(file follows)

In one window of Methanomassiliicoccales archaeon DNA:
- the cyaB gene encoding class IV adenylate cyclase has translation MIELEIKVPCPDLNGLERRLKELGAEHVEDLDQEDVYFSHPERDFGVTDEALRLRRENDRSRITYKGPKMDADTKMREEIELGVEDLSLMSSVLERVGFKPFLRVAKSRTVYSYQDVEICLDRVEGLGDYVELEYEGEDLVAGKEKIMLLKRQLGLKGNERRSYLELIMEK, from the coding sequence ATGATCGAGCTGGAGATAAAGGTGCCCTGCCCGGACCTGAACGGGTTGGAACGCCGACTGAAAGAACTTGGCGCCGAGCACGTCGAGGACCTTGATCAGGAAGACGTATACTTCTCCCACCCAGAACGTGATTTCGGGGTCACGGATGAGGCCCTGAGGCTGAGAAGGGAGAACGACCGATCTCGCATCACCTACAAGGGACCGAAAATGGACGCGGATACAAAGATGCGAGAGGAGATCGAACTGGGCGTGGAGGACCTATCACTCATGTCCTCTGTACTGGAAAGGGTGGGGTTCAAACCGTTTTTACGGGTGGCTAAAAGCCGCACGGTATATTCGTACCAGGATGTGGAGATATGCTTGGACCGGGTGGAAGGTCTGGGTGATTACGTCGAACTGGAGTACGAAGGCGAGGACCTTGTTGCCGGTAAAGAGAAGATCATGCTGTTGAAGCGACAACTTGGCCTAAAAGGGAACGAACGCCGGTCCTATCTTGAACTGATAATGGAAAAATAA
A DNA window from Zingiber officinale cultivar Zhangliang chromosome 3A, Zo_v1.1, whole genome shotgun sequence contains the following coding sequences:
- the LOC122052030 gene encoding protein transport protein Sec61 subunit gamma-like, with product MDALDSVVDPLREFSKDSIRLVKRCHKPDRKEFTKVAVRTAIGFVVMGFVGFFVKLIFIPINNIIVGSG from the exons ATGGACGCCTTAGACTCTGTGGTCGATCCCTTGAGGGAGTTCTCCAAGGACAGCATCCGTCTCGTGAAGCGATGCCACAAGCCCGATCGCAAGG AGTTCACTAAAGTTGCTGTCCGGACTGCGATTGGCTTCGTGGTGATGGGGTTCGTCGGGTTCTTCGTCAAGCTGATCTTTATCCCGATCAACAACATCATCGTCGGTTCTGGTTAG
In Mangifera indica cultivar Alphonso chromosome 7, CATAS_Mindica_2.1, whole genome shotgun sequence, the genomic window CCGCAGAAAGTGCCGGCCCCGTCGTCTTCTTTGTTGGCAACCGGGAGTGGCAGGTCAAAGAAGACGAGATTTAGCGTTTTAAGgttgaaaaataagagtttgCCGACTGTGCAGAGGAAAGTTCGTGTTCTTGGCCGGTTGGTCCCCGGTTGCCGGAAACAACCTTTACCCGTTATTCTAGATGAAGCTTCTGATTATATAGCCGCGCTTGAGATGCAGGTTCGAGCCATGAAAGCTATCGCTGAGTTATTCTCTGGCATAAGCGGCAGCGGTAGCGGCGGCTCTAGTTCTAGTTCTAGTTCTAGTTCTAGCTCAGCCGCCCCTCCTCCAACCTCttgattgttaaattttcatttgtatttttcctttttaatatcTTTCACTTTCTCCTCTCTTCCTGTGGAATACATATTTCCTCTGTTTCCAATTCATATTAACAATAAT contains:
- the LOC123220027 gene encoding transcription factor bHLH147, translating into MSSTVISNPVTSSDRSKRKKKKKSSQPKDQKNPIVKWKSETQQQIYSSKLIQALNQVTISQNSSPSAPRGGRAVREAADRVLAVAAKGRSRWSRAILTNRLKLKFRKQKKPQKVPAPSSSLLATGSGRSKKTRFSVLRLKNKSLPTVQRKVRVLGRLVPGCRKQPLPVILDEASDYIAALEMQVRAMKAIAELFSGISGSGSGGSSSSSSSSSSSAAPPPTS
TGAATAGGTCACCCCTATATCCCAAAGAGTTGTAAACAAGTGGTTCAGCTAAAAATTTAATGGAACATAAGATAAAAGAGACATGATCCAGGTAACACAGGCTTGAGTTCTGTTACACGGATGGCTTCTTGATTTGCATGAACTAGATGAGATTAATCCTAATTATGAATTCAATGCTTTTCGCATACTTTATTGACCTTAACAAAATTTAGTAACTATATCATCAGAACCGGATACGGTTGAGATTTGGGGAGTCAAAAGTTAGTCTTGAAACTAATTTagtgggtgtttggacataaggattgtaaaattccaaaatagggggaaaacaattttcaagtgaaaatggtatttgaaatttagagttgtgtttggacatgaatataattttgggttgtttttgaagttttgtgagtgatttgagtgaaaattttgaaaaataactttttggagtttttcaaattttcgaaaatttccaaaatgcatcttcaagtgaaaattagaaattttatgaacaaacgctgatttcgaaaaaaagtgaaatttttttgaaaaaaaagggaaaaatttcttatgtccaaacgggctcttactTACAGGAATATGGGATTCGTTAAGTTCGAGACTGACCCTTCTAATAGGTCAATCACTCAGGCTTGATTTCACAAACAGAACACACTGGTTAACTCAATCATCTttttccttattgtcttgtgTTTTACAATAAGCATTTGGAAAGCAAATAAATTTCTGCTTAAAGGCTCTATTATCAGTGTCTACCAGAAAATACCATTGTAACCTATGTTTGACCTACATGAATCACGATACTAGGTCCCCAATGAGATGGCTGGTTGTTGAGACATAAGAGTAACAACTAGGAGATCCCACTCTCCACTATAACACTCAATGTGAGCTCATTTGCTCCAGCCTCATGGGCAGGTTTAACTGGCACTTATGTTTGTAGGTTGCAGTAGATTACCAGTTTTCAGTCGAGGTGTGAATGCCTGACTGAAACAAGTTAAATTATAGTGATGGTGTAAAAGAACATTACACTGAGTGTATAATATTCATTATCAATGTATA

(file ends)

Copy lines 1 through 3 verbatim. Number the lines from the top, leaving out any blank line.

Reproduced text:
In one window of Methanomassiliicoccales archaeon DNA:
- the cyaB gene encoding class IV adenylate cyclase has translation MIELEIKVPCPDLNGLERRLKELGAEHVEDLDQEDVYFSHPERDFGVTDEALRLRRENDRSRITYKGPKMDADTKMREEIELGVEDLSLMSSVLERVGFKPFLRVAKSRTVYSYQDVEICLDRVEGLGDYVELEYEGEDLVAGKEKIMLLKRQLGLKGNERRSYLELIMEK, from the coding sequence ATGATCGAGCTGGAGATAAAGGTGCCCTGCCCGGACCTGAACGGGTTGGAACGCCGACTGAAAGAACTTGGCGCCGAGCACGTCGAGGACCTTGATCAGGAAGACGTATACTTCTCCCACCCAGAACGTGATTTCGGGGTCACGGATGAGGCCCTGAGGCTGAGAAGGGAGAACGACCGATCTCGCATCACCTACAAGGGACCGAAAATGGACGCGGATACAAAGATGCGAGAGGAGATCGAACTGGGCGTGGAGGACCTATCACTCATGTCCTCTGTACTGGAAAGGGTGGGGTTCAAACCGTTTTTACGGGTGGCTAAAAGCCGCACGGTATATTCGTACCAGGATGTGGAGATATGCTTGGACCGGGTGGAAGGTCTGGGTGATTACGTCGAACTGGAGTACGAAGGCGAGGACCTTGTTGCCGGTAAAGAGAAGATCATGCTGTTGAAGCGACAACTTGGCCTAAAAGGGAACGAACGCCGGTCCTATCTTGAACTGATAATGGAAAAATAA
A DNA window from Zingiber officinale cultivar Zhangliang chromosome 3A, Zo_v1.1, whole genome shotgun sequence contains the following coding sequences: